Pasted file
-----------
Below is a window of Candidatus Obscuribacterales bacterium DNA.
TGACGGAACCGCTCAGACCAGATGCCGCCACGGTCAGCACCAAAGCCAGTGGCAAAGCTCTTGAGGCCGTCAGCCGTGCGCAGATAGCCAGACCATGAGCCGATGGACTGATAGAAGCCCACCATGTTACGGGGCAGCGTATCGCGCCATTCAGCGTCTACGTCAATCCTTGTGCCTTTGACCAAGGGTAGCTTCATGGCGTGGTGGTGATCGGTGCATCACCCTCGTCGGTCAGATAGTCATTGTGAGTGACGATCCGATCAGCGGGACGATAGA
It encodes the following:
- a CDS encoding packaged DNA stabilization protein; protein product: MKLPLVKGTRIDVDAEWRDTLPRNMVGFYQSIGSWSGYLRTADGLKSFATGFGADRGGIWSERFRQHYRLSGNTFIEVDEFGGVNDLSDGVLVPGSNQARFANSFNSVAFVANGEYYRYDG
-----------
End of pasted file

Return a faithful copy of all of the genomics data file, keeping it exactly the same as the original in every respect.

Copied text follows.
Below is a window of Candidatus Obscuribacterales bacterium DNA.
TGACGGAACCGCTCAGACCAGATGCCGCCACGGTCAGCACCAAAGCCAGTGGCAAAGCTCTTGAGGCCGTCAGCCGTGCGCAGATAGCCAGACCATGAGCCGATGGACTGATAGAAGCCCACCATGTTACGGGGCAGCGTATCGCGCCATTCAGCGTCTACGTCAATCCTTGTGCCTTTGACCAAGGGTAGCTTCATGGCGTGGTGGTGATCGGTGCATCACCCTCGTCGGTCAGATAGTCATTGTGAGTGACGATCCGATCAGCGGGACGATAGA
It encodes the following:
- a CDS encoding packaged DNA stabilization protein; protein product: MKLPLVKGTRIDVDAEWRDTLPRNMVGFYQSIGSWSGYLRTADGLKSFATGFGADRGGIWSERFRQHYRLSGNTFIEVDEFGGVNDLSDGVLVPGSNQARFANSFNSVAFVANGEYYRYDG